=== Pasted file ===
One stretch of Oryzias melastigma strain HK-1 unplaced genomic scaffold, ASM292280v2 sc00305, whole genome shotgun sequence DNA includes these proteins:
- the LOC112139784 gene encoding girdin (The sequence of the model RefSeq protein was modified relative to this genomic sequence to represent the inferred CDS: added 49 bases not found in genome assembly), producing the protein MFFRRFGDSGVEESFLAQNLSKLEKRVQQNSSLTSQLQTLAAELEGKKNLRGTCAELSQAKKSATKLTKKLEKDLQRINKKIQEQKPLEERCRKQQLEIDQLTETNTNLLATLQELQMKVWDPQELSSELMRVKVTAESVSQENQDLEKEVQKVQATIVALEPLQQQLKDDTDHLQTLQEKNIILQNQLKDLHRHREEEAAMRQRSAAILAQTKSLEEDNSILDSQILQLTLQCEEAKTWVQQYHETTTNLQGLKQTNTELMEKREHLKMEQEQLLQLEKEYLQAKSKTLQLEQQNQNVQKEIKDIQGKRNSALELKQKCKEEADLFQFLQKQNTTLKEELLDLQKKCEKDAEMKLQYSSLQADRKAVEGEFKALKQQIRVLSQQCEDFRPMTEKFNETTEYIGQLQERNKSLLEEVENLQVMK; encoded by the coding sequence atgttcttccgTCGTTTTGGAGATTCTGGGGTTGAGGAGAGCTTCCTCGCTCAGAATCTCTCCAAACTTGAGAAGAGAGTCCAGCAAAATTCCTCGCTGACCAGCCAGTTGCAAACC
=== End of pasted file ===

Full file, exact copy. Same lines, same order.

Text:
One stretch of Oryzias melastigma strain HK-1 unplaced genomic scaffold, ASM292280v2 sc00305, whole genome shotgun sequence DNA includes these proteins:
- the LOC112139784 gene encoding girdin (The sequence of the model RefSeq protein was modified relative to this genomic sequence to represent the inferred CDS: added 49 bases not found in genome assembly), producing the protein MFFRRFGDSGVEESFLAQNLSKLEKRVQQNSSLTSQLQTLAAELEGKKNLRGTCAELSQAKKSATKLTKKLEKDLQRINKKIQEQKPLEERCRKQQLEIDQLTETNTNLLATLQELQMKVWDPQELSSELMRVKVTAESVSQENQDLEKEVQKVQATIVALEPLQQQLKDDTDHLQTLQEKNIILQNQLKDLHRHREEEAAMRQRSAAILAQTKSLEEDNSILDSQILQLTLQCEEAKTWVQQYHETTTNLQGLKQTNTELMEKREHLKMEQEQLLQLEKEYLQAKSKTLQLEQQNQNVQKEIKDIQGKRNSALELKQKCKEEADLFQFLQKQNTTLKEELLDLQKKCEKDAEMKLQYSSLQADRKAVEGEFKALKQQIRVLSQQCEDFRPMTEKFNETTEYIGQLQERNKSLLEEVENLQVMK; encoded by the coding sequence atgttcttccgTCGTTTTGGAGATTCTGGGGTTGAGGAGAGCTTCCTCGCTCAGAATCTCTCCAAACTTGAGAAGAGAGTCCAGCAAAATTCCTCGCTGACCAGCCAGTTGCAAACC